We need a rule that regulates data, which is not personally identifiable, to deter cybercrime and to ensure that firms protect their assets

With the onset of the digital era, crimes in cyberspace have been aggressively increasing – taking myriad forms and targeting people for both monetary and informational reasons. The effects of cybercrime are significant for a country like India, where both traditional and digital literacy rates, are still low, despite slight improvements in the past few years. Phishing scams, internet fraud, online IPR (intellectual property) violations, identity theft, online harassment and bullying are some of the common types of cybercrimes.

Among these malicious attacks, phishing (pronounced fishing) in particular, lacks a statutory framework and therefore a definition. The crime usually manifests in two ways: i) impersonation of a legitimate person and ii) theft of data. Given the lack of a regulatory framework around phishing, this article attempts to understand the phenomenon and the manner in which it is regulated under the existing laws.


From planes to rockets, the human race has made significant technological strides over the past century. Perhaps, the most important invention of all would be the the Internet – a technology that allows people across the globe to communicate with each other at the click of a mouse or the press of a few buttons.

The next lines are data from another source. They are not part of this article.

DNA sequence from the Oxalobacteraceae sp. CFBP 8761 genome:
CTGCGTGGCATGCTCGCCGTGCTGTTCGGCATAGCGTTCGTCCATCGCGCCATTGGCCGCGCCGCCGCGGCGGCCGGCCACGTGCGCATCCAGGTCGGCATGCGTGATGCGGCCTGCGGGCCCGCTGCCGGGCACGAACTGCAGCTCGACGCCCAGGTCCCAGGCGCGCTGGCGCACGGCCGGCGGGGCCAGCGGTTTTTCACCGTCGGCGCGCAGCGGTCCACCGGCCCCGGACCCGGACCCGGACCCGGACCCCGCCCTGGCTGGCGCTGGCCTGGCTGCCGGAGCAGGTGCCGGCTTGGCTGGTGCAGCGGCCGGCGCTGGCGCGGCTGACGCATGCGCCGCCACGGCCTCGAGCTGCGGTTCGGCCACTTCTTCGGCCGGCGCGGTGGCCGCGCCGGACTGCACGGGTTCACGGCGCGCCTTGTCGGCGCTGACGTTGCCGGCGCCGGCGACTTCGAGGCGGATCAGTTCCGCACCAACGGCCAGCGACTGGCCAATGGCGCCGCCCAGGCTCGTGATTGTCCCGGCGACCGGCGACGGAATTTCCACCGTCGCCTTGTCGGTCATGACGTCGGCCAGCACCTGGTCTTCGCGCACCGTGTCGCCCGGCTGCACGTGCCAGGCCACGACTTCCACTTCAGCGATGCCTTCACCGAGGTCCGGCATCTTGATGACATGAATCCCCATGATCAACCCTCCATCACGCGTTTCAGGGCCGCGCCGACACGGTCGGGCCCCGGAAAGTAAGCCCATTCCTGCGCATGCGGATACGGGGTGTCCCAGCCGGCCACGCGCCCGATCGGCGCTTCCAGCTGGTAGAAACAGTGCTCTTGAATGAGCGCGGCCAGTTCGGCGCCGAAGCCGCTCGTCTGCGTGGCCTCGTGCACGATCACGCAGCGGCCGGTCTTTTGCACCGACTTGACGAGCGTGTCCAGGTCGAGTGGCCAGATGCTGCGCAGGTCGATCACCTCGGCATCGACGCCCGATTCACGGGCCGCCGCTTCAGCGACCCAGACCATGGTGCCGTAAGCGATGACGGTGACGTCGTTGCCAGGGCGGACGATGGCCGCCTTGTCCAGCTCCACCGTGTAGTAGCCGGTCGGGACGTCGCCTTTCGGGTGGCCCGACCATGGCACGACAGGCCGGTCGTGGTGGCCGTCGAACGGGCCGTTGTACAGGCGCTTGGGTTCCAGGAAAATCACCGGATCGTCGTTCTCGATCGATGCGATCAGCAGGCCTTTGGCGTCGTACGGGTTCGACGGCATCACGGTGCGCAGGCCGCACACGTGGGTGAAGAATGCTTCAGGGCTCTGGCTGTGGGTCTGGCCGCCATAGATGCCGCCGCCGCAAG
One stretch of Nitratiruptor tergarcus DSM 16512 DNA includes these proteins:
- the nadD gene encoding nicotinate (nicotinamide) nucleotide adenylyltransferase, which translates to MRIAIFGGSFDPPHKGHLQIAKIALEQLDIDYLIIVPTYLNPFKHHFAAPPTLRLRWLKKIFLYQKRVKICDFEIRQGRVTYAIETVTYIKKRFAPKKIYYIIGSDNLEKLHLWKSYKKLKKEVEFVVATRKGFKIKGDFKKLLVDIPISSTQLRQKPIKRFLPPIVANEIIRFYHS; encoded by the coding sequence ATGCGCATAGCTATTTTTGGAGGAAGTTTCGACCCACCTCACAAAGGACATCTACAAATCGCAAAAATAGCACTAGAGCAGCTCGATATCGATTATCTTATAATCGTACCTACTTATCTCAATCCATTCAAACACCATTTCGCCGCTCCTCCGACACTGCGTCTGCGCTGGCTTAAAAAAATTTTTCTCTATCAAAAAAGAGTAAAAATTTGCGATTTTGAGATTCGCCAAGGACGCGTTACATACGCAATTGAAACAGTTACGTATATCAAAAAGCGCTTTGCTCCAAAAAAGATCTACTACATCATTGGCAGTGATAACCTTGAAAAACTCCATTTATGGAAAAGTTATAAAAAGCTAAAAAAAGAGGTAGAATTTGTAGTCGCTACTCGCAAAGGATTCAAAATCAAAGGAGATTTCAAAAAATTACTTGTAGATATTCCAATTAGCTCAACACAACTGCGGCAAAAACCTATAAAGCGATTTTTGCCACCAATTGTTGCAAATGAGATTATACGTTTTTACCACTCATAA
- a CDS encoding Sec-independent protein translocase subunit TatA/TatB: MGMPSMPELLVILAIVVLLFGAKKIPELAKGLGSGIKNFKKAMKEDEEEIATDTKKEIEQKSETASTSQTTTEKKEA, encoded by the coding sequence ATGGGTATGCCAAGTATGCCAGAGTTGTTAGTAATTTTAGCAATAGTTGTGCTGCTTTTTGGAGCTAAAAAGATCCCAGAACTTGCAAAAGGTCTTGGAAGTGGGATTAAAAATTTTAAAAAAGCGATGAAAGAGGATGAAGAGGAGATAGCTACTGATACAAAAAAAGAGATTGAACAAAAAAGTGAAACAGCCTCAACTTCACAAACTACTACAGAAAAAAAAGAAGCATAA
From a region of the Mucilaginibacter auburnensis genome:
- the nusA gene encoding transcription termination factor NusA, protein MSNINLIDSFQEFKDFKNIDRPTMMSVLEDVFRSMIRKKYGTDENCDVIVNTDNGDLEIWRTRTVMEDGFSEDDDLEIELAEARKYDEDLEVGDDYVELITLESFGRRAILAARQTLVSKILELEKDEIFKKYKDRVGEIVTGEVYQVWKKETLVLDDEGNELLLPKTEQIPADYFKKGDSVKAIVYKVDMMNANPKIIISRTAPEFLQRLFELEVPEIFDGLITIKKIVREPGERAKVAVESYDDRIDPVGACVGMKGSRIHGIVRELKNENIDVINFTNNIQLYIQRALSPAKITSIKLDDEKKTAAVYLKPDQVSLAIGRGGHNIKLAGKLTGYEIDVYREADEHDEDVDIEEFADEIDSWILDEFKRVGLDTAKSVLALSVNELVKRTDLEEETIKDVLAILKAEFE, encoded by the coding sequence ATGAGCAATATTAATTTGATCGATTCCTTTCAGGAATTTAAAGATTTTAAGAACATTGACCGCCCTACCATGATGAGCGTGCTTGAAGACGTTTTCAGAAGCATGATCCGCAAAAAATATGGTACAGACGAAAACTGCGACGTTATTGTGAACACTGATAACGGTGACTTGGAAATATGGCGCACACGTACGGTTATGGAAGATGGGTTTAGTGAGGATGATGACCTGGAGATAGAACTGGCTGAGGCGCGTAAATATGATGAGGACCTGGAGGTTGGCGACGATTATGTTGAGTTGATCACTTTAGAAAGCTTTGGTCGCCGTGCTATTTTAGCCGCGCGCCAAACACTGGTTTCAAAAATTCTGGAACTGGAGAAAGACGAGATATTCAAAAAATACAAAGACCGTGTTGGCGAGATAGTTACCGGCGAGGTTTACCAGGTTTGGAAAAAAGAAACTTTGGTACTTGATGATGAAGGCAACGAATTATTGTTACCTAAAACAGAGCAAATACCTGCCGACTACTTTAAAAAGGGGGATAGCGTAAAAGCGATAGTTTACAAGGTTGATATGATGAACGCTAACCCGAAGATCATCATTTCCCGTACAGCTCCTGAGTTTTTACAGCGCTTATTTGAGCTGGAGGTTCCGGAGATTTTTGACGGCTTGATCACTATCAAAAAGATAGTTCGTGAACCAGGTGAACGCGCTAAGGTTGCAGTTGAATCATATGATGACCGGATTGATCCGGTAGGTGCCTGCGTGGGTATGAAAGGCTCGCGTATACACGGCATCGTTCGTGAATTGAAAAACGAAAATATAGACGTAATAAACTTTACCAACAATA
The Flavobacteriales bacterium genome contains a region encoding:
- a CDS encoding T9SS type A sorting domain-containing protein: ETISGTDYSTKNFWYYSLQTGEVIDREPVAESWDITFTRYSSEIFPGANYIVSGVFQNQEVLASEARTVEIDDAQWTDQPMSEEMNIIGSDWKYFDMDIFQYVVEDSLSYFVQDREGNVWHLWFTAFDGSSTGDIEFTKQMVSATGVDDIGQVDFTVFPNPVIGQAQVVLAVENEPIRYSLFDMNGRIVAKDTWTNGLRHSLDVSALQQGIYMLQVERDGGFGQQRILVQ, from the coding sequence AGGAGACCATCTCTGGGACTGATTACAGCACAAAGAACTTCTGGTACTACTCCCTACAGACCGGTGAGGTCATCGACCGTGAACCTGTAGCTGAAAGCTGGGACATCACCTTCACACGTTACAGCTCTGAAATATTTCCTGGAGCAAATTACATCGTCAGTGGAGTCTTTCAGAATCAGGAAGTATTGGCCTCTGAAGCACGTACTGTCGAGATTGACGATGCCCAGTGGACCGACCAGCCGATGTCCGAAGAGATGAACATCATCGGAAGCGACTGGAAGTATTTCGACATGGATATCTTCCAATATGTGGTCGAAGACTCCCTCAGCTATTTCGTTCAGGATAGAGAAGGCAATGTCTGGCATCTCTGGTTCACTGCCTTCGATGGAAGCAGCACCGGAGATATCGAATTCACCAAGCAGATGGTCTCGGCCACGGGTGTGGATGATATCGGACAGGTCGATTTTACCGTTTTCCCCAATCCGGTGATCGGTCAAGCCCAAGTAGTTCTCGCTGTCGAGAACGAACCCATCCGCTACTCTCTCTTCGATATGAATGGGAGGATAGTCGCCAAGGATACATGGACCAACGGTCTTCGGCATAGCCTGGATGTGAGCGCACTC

Now with the pandemic, a major part of human lives have shifted to the virtual world. But the convenience hasn't come without its share of hassles. Internet applications and software, function utilising both private as well as non-personal data. This has allowed criminals to gain access to a significant amount of personal data, including details of financial transactions.

To this end, 'phishing' – wherein an individual impersonates another in the virtual world to gain access to sensitive data– has been found to be one of the least expensive methods for criminals. Though steps have been takento curb the same, they have not proved to be entirely efficient thus far.

(Thus, phishing essentially involves a person sending a bogus communication to another wherein they impersonate a trusted source so as to gain sensitive information. The objective behind phishing is to steal sensitive information/data or infect a victim's machine with malicious software. Examples of such communication include, sending fraudulent mails and messages on behalf of some bank in the hope of gaining credit card information.